How do bakers make a small lump of dough swell up and turn it into spongy bread?

The key ingredient used for making bread is yeast – a small plant in the fungus family, which is a living organism. It is microscopic, and one gram of fresh yeast contains about 10 billion living yeast cells. There are many different species of yeast, but the one in which we are most interested is the one used for bread-making. Each of the tiny plants in a lump of yeast is a single cell, which is made of protoplasm, a nucleus, vacuole, and a cell wall.

When yeast cells are provided with food, they grow and multiply very rapidly. They do this by a process called budding. On the side of a mature cell, a small bulge appears. The nucleus moves towards this ‘bud’ and divides into two. Half of the nucleus moves into the bud while the other half remains in the parent cell. The bud then breaks off to form a ‘daughter’ cell. Not all species of yeast reproduce by budding, though. Some reproduce by fission, which leads to two daughter cells of the same size.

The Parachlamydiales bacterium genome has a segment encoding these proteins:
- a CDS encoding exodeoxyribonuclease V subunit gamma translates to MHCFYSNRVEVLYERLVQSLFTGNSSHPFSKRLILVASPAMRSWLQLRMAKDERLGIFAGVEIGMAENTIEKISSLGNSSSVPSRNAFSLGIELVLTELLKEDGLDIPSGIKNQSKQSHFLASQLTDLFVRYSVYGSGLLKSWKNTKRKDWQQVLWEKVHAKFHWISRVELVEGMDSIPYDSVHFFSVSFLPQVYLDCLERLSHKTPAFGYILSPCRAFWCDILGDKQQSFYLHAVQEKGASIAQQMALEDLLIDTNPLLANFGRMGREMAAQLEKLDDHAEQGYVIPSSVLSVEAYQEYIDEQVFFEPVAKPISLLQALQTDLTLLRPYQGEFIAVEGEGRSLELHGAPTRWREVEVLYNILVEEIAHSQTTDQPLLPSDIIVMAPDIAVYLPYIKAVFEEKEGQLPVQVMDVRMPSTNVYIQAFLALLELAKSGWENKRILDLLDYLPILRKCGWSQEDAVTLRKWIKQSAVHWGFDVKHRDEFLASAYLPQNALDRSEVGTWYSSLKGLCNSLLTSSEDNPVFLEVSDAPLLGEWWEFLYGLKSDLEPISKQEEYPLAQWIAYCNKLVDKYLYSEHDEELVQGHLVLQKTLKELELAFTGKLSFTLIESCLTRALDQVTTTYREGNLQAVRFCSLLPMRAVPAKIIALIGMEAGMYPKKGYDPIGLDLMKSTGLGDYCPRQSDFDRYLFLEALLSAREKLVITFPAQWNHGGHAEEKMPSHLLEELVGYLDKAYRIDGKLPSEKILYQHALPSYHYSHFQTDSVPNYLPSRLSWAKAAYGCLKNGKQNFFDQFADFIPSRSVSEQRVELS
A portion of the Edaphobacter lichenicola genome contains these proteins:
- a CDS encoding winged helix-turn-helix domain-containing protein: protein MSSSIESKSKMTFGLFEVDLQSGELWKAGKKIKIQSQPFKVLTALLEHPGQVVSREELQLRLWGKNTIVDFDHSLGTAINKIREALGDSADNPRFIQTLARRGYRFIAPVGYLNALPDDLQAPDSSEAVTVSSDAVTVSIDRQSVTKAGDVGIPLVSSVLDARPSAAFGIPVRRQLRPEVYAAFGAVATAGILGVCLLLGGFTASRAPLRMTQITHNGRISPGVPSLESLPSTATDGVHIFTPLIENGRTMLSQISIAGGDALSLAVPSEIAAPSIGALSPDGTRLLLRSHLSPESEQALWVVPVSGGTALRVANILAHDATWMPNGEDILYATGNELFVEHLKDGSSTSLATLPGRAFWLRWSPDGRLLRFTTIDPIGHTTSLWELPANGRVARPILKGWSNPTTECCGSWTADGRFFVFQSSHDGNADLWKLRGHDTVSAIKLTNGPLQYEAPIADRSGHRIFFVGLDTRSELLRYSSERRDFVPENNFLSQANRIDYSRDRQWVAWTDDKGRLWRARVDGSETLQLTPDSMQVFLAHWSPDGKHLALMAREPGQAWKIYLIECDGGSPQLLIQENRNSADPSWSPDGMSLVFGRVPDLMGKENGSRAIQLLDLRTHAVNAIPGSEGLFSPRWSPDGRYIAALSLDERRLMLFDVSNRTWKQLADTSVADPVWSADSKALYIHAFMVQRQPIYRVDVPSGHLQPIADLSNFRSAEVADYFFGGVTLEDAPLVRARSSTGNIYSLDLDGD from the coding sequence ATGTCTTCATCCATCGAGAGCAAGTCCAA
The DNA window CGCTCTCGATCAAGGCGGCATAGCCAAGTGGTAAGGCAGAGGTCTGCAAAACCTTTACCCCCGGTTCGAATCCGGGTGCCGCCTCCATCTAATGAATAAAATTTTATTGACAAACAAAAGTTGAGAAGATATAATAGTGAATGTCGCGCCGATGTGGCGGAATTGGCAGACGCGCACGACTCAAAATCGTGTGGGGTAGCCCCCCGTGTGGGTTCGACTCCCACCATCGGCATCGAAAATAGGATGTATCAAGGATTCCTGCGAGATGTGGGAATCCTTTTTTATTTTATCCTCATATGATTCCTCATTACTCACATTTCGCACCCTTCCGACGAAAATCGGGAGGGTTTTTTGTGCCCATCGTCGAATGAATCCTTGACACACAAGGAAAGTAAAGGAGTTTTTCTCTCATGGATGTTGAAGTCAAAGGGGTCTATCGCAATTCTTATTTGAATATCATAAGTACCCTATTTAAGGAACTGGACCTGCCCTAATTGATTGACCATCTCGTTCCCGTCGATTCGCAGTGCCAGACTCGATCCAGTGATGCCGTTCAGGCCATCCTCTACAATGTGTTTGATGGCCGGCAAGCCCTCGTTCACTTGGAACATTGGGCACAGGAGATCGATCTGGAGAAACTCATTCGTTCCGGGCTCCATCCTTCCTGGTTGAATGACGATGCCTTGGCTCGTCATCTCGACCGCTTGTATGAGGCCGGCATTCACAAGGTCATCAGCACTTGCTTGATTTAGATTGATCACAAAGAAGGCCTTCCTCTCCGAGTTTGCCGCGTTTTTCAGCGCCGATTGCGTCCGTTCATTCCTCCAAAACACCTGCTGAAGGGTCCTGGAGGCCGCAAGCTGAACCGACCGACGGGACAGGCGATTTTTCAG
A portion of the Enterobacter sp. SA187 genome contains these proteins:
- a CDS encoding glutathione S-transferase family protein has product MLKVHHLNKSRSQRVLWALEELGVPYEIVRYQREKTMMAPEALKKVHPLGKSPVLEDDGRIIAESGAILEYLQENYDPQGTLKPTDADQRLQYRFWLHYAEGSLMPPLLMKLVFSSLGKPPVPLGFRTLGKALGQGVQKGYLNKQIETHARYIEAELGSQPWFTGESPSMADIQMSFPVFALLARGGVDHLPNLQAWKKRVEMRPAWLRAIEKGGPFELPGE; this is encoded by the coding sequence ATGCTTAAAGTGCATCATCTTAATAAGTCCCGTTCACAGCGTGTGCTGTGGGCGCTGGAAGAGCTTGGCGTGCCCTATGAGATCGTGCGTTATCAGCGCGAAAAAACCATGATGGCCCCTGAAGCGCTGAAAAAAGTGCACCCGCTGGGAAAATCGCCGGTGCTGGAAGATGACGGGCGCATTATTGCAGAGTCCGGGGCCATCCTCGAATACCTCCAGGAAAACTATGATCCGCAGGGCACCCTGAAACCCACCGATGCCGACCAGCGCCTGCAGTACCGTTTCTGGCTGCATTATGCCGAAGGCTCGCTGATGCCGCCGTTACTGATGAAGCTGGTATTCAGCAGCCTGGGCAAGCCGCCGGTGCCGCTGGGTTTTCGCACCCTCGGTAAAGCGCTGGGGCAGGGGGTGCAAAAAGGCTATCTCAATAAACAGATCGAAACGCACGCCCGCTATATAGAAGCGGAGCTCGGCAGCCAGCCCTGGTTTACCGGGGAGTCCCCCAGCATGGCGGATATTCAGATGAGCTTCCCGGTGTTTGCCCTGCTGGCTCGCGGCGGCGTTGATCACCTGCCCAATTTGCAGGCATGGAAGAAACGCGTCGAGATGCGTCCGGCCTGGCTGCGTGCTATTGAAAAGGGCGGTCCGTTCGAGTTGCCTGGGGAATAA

Yeast loves to eat sugar and flour in bread. During this process, fermentation takes place, converting the sugar into alcohol and carbon dioxide. The alcohol burns off in the oven, but small bubbles of carbon dioxide are trapped inside the dough, creating many small cavities that make the dough rise. Eventually, the gasses evaporate too, and the dough doubles in size. Therefore, what you get then is soft and spongy bread. A small amount of dough thus rises owing to the alcohol and carbon dioxide and a handful of the dough gives rise to a large loaf of bread.

Yeast is easily available in the market; it is the Saccharomyces cerevisiae strain that is recommended and can safely be used in food. All you need to do is add the yeast in some lukewarm water and mix it with your dough, to let it rise firm and spongy at the same time.  All you need to be careful about is adding just the right quantity of yeast so you can have the perfect texture.